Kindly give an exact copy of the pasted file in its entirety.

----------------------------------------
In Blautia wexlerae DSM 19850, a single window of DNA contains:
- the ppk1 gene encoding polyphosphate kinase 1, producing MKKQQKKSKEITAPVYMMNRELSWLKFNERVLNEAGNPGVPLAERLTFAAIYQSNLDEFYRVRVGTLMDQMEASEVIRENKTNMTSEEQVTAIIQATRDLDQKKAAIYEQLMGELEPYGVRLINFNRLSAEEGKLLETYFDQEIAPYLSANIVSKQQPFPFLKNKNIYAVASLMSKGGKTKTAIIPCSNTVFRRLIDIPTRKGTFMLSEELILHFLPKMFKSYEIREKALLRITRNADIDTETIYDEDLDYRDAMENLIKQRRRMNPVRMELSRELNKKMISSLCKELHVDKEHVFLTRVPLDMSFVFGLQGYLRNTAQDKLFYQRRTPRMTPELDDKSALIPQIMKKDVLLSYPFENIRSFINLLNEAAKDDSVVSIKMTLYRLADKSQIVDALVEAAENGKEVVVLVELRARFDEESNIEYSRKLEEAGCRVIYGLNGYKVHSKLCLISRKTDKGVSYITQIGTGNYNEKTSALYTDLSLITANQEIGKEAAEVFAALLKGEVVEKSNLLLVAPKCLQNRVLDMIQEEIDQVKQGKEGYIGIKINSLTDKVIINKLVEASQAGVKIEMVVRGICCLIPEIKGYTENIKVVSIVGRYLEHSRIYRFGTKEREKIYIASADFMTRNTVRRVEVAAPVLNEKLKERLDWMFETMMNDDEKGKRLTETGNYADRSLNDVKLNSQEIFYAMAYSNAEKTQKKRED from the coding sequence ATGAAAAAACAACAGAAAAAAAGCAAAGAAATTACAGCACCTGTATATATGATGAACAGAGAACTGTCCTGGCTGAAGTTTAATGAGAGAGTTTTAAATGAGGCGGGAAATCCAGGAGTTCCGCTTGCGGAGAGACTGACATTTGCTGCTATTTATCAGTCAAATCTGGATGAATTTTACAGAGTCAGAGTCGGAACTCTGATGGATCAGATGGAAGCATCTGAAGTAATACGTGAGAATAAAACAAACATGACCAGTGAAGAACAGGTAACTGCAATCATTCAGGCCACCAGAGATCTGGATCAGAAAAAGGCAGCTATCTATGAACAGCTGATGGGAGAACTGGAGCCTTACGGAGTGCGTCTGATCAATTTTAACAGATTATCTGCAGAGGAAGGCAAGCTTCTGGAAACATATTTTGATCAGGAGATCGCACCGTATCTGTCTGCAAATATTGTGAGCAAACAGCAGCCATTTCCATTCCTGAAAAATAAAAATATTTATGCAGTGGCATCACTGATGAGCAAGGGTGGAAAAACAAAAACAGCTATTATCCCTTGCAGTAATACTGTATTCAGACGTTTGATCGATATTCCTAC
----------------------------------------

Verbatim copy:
In Blautia wexlerae DSM 19850, a single window of DNA contains:
- the ppk1 gene encoding polyphosphate kinase 1, producing MKKQQKKSKEITAPVYMMNRELSWLKFNERVLNEAGNPGVPLAERLTFAAIYQSNLDEFYRVRVGTLMDQMEASEVIRENKTNMTSEEQVTAIIQATRDLDQKKAAIYEQLMGELEPYGVRLINFNRLSAEEGKLLETYFDQEIAPYLSANIVSKQQPFPFLKNKNIYAVASLMSKGGKTKTAIIPCSNTVFRRLIDIPTRKGTFMLSEELILHFLPKMFKSYEIREKALLRITRNADIDTETIYDEDLDYRDAMENLIKQRRRMNPVRMELSRELNKKMISSLCKELHVDKEHVFLTRVPLDMSFVFGLQGYLRNTAQDKLFYQRRTPRMTPELDDKSALIPQIMKKDVLLSYPFENIRSFINLLNEAAKDDSVVSIKMTLYRLADKSQIVDALVEAAENGKEVVVLVELRARFDEESNIEYSRKLEEAGCRVIYGLNGYKVHSKLCLISRKTDKGVSYITQIGTGNYNEKTSALYTDLSLITANQEIGKEAAEVFAALLKGEVVEKSNLLLVAPKCLQNRVLDMIQEEIDQVKQGKEGYIGIKINSLTDKVIINKLVEASQAGVKIEMVVRGICCLIPEIKGYTENIKVVSIVGRYLEHSRIYRFGTKEREKIYIASADFMTRNTVRRVEVAAPVLNEKLKERLDWMFETMMNDDEKGKRLTETGNYADRSLNDVKLNSQEIFYAMAYSNAEKTQKKRED from the coding sequence ATGAAAAAACAACAGAAAAAAAGCAAAGAAATTACAGCACCTGTATATATGATGAACAGAGAACTGTCCTGGCTGAAGTTTAATGAGAGAGTTTTAAATGAGGCGGGAAATCCAGGAGTTCCGCTTGCGGAGAGACTGACATTTGCTGCTATTTATCAGTCAAATCTGGATGAATTTTACAGAGTCAGAGTCGGAACTCTGATGGATCAGATGGAAGCATCTGAAGTAATACGTGAGAATAAAACAAACATGACCAGTGAAGAACAGGTAACTGCAATCATTCAGGCCACCAGAGATCTGGATCAGAAAAAGGCAGCTATCTATGAACAGCTGATGGGAGAACTGGAGCCTTACGGAGTGCGTCTGATCAATTTTAACAGATTATCTGCAGAGGAAGGCAAGCTTCTGGAAACATATTTTGATCAGGAGATCGCACCGTATCTGTCTGCAAATATTGTGAGCAAACAGCAGCCATTTCCATTCCTGAAAAATAAAAATATTTATGCAGTGGCATCACTGATGAGCAAGGGTGGAAAAACAAAAACAGCTATTATCCCTTGCAGTAATACTGTATTCAGACGTTTGATCGATATTCCTAC